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Latino voter turnout, representation hinges on education

Texas is one of the nation’s fastest-growing states in Latino population; a third of its citizens are of Hispanic descent. Yet, the state legislature doesn’t look like its constituency; of 173 Texas lawmakers, only 21 percent are Latinos.

“Potential has been unrealized,” said Antonio Gonzalez, president of the William Velasquez Institute of Latino leadership in the United States. Nationally, elected Latinos are helping to uplift their communities and states by focusing on education for their constituents, but a lack of education is depressing voter turnout in Latino communities.

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The Voting Rights Act of 1965 expands on the Constitutional guarantee that U.S. citizens can vote regardless of race, color, or previous servitude. Congress must renew several provisions of the Act every 25 years. The next renewal is in 2007.

Gonzalez was among several Latino leaders who discussed the Voting Rights Act, political power and representation, and education and voter turnout at a Voting Rights and Poverty Conference held in San Antonio last week.

Henry Flores of St. Mary’s University and researchers from the Velasquez Institute say there is a direct correlation between a lack of education, lower economic status, and low voter turnout within the Hispanic community. “An uneducated electorate is inhibited in making rational, well-informed voting decisions because they simply do not possess the educational background to thoroughly understand issues,” reads a report written by Flores.

Flores and researchers from the Velasquez Institute are compiling information on the social and economic status of the Hispanic community to present to Congress, which in 2007 will vote on the reauthorization of certain provisions of the Voting Rights Act.

In 1965, President Lyndon Johnson signed into law the Voting Rights Act, which expands on the 15th Amendment’s guarantee that U.S. citizens can vote regardless of “race, color, or previous servitude.” The act prohibits federal, state, and local governments from using literacy tests and other discriminatory practices to prevent eligible citizens from voting. Some parts of the act must be renewed by Congress every 25 years.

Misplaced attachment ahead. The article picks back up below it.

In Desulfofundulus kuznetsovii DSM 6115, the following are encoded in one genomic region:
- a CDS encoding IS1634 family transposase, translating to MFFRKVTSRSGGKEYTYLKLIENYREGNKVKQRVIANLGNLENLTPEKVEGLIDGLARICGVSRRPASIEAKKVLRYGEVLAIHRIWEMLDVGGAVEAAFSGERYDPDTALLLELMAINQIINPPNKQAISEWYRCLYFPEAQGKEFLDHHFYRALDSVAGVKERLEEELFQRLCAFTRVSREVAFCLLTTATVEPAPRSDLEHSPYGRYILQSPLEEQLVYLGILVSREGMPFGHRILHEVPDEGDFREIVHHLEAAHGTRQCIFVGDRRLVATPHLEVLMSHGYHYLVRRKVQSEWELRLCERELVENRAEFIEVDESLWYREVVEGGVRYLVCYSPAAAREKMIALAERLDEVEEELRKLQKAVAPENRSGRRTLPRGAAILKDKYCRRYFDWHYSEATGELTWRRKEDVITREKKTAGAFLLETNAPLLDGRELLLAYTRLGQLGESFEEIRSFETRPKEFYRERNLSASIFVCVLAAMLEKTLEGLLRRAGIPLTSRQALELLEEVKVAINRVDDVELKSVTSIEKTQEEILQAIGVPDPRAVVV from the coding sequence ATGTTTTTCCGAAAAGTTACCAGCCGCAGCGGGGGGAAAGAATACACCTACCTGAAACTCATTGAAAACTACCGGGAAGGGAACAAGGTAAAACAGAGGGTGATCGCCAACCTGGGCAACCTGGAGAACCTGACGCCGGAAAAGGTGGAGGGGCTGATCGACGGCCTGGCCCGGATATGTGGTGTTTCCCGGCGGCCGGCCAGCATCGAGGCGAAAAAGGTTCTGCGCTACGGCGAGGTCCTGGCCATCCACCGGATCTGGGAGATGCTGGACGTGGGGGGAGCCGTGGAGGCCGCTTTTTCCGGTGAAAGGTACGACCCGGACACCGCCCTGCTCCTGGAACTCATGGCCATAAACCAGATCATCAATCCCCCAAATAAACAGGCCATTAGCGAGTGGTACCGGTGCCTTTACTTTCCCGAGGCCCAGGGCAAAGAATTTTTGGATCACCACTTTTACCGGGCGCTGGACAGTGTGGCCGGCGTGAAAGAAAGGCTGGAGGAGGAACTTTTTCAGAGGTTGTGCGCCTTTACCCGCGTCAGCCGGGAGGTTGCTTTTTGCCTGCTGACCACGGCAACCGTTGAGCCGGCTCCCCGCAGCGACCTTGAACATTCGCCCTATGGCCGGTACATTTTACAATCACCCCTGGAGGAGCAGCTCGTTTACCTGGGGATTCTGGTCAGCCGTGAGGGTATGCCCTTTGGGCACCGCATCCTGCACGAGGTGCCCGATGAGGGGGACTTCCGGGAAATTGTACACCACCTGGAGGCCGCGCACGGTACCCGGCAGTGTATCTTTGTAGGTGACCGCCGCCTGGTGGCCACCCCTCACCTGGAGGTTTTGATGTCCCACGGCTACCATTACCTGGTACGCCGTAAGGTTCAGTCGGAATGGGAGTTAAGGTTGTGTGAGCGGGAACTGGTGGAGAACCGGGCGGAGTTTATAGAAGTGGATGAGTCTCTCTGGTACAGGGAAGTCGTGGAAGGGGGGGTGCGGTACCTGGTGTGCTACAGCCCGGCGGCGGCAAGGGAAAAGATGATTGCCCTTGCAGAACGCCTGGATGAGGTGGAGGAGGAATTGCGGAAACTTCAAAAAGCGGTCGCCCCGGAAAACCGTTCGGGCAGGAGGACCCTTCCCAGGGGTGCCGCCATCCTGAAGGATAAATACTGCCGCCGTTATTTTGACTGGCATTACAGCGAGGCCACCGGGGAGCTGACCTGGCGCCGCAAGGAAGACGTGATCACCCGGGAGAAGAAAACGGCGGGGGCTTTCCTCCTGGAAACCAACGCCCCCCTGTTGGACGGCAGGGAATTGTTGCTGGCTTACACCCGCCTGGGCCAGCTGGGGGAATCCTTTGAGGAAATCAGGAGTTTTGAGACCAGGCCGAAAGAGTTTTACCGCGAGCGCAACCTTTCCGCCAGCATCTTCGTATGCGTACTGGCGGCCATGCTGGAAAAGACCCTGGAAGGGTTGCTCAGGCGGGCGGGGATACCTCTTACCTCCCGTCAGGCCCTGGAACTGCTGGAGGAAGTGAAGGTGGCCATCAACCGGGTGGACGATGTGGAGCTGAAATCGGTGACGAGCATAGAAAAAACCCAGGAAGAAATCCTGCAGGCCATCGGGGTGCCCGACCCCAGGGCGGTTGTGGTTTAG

According to the National Commission on the Voting Rights Act, these clauses aren’t a permanent part of the Act because “making these provisions permanent would make `them` vulnerable to a legal attack on their constitutionality.”

Section 5, one of the provisions set to expire in 2007, forbids changes in the voting process or at polling places in all or part of 16 states, including Bexar County, until the U.S. Attorney General or the U.S. District Court in the District of Columbia determines the changes aren’t discriminatory. For example, a polling place cannot move without federal permission.

“It resonates with people to own something.

We need to harness the moment.”


Henry Cisneros, former San Antonio Mayor

Sections 6-9, also due to expire, allow observers to monitor voting procedures. The minority-language provision, which is scheduled to lapse, requires more than 450 counties and townships with a significant percentage of voting-age citizens for whom English is a second language to provide assistance in their first language throughout the voting process.

A lack of understanding about current issues, often compounded by a language barrier, discourages many Latinos from casting their ballots, the panelists said. As a result, fewer Latinos are elected to office who can highlight issues facing the Latino community.

According to several panelists, states with a higher percentage of elected Latino officials, such as California, pass more school bonds. For many, Latino leadership paves a path out of poverty. More attention to civil rights could empower people and encourage them to invest in their communities, former San Antonio Mayor Henry Cisneros said.“It resonates with people to own something. We need to harness the moment.”

Gonzalez says that if Latinos were better-educated and informed about legislation affecting their community, more would vote and elect fellow Latinos. Research suggests there has been an increasing educational gap between whites and Latinos since 1960. In 2001, 56 percent of Hispanics completed high school, compared to nearly 89 percent of white students and 79 percent of African-American students.

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Henry Cisneros, former San Antonio Mayor

At the college level, a 2001 study showed that 11 percent of Hispanics completed four or more years of college, compared to 28 percent of white students and 16 percent of African Americans.

However, for many students it is very difficult or even impossible to afford a college education, as tuition at public institutions has increased 7 percent. Proposed cuts in federal higher-education programs could further hurt Latinos’ chances to attend college. `See “College loans under the knife,” November 24-30, 2005.` The national poverty rate is 12 percent; among Latinos it is 21 percent.

“We’re going to experience more poverty in our lifetime than in the past 2,000 years,” said Dr. Raul Hinojosa-Ojeda, if more legislative changes are not made at the state and local level.

Low voter turnout could create a new underclass. “The gains we’ve made for our political community are small,” said Gonzalez, “but if the beef isn’t delivered by this generation of Latino leadership, the public will react.”

By Francesca Camillo


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